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Mechanisms responsible for microwave properties in high performance dielectric materials

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Microwave properties of low-loss commercial dielectric materials are optimized by adding transition-metal dopants or alloying agents (i.e. Ni, Co, Mn) to tune the temperature coefficient of resonant frequency (τf) to zero. This occurs as a result of the temperature dependence

Microwave properties of low-loss commercial dielectric materials are optimized by adding transition-metal dopants or alloying agents (i.e. Ni, Co, Mn) to tune the temperature coefficient of resonant frequency (τf) to zero. This occurs as a result of the temperature dependence of dielectric constant offsetting the thermal expansion. At cryogenic temperatures, the microwave loss in these dielectric materials is dominated by electron paramagnetic resonance (EPR) loss, which results from the spin-excitations of d-shell electron spins in exchange-coupled clusters. We show that the origin of the observed magnetically-induced shifts in the dielectric resonator frequency originates from the same mechanism, as described by the Kramers-Kronig relations. The temperature coefficient of resonator frequency, τf, is related to three material parameters according to the equation, τf = - (½ τε + ½ τµ + αL), where τε, τµ, and αL are the temperature coefficient of dielectric constant, magnetic permeability, and lattice constant, respectively. Each of these parameters for dielectric materials of interest are measured experimentally. These results, in combination with density functional simulations, developed a much improved understanding of the fundamental mechanisms responsible for τf. The same experimental methods have been used to characterize in-situ the physical nature and concentration of performance-degrading point defects in the dielectrics of superconducting planar microwave resonators.

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Date Created
2016

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Mechanisms of microwave loss tangent in high performance dielectric materials

Description

The mechanism of loss in high performance microwave dielectrics with complex perovskite structure, including Ba(Zn1/3Ta2/3)O3, Ba(Cd1/3Ta2/3)O3, ZrTiO4-ZnNb2O6, Ba(Zn1/3Nb2/3)O3, and BaTi4O9-BaZn2Ti4O11, has been investigated. We studied materials synthesized in our own lab and from commercial vendors. Then the measured loss tangent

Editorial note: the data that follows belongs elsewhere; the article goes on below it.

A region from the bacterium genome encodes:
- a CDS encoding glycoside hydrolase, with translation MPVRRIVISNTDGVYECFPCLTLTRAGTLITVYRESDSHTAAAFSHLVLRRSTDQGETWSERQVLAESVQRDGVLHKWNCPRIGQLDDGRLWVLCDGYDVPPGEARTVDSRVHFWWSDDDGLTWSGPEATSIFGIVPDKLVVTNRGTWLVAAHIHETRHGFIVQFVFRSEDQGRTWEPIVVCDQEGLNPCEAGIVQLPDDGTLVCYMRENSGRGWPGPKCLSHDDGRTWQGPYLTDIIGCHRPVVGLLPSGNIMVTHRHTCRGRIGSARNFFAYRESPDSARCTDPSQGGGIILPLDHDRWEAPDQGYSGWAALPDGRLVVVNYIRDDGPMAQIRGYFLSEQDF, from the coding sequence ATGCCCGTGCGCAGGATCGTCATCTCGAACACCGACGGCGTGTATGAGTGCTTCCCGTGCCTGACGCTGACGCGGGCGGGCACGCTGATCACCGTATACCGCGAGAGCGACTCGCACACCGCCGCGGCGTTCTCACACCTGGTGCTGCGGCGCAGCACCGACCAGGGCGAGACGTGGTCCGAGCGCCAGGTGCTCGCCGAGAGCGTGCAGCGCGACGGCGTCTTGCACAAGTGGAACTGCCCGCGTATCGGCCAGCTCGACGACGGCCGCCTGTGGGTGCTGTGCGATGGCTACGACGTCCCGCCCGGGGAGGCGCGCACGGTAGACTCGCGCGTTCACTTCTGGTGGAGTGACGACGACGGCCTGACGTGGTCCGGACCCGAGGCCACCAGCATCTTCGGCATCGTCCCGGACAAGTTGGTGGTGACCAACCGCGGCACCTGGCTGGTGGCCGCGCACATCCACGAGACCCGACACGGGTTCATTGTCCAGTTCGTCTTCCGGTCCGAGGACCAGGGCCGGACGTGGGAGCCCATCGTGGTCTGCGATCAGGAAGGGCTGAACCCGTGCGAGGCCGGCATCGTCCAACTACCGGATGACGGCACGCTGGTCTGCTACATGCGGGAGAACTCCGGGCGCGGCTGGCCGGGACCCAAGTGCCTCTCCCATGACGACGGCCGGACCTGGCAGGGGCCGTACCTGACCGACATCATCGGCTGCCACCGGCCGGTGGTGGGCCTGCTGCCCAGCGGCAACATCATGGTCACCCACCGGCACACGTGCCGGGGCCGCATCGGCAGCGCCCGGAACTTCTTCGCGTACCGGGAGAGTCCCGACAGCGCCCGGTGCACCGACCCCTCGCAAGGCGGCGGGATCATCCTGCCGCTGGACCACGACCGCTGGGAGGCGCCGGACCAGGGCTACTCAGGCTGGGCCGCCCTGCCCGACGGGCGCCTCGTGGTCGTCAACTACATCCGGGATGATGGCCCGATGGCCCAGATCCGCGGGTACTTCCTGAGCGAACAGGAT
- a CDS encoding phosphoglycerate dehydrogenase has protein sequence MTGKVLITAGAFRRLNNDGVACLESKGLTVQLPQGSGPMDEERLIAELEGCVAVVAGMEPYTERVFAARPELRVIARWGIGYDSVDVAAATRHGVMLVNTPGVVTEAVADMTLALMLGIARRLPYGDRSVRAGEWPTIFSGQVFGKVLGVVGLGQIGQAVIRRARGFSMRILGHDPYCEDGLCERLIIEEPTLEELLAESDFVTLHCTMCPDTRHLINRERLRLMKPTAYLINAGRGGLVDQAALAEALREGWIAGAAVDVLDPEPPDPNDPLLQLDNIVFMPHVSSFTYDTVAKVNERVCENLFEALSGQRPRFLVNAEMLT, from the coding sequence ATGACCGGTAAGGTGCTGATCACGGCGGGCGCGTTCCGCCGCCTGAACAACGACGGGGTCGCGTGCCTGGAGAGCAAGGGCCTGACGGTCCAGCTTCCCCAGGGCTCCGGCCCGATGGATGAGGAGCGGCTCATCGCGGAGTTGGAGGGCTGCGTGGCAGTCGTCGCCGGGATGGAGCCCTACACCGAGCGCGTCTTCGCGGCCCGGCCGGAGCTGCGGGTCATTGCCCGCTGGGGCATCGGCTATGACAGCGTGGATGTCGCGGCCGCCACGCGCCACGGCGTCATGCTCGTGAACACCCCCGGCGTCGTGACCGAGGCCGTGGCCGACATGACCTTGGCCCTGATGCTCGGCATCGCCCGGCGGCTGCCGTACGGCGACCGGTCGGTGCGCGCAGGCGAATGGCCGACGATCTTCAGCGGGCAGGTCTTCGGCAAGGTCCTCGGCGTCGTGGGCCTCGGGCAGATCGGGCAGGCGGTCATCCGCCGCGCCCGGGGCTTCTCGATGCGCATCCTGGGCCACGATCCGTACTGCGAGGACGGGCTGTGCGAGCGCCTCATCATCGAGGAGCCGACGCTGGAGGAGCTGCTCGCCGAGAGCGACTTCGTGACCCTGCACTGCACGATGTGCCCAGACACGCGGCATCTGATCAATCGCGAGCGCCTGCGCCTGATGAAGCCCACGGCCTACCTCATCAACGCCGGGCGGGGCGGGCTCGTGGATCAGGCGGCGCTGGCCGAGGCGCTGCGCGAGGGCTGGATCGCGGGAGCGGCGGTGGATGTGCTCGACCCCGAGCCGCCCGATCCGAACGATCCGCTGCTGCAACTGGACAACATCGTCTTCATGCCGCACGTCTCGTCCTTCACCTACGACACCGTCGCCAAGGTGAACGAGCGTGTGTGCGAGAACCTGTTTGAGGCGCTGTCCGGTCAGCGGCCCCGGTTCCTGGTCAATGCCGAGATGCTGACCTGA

The mechanism of loss in high performance microwave dielectrics with complex perovskite structure, including Ba(Zn1/3Ta2/3)O3, Ba(Cd1/3Ta2/3)O3, ZrTiO4-ZnNb2O6, Ba(Zn1/3Nb2/3)O3, and BaTi4O9-BaZn2Ti4O11, has been investigated. We studied materials synthesized in our own lab and from commercial vendors. Then the measured loss tangent was correlated to the optical, structural, and electrical properties of the material. To accurately and quantitatively determine the microwave loss and Electron Paramagnetic Resonance (EPR) spectra as a function of temperature and magnetic field, we developed parallel plate resonator (PPR) and dielectric resonator (DR) techniques. Our studies found a marked increase in the loss at low temperatures is found in materials containing transition metal with unpaired d-electrons as a result of resonant spin excitations in isolated atoms (light doping) or exchange coupled clusters (moderate to high doping) ; a mechanism that differs from the usual suspects. The loss tangent can be drastically reduced by applying static magnetic fields. Our measurements also show that this mechanism significantly contributes to room temperature loss, but does not dominate. In order to study the electronic structure of these materials, we grew single crystal thin film dielectrics for spectroscopic studies, including angular resolved photoemission spectroscopy (ARPES) experiment. We have synthesized stoichiometric Ba(Cd1/3Ta2/3)O3 [BCT] (100) dielectric thin films on MgO (100) substrates using Pulsed Laser Deposition. Over 99% of the BCT film was found to be epitaxial when grown with an elevated substrate temperature of 635 C, an enhanced oxygen pressures of 53 Pa and a Cd-enriched BCT target with a 1 mol BCT: 1.5 mol CdO composition. Analysis of ultra violet optical absorption results indicate that BCT has a bandgap of 4.9 eV.

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2013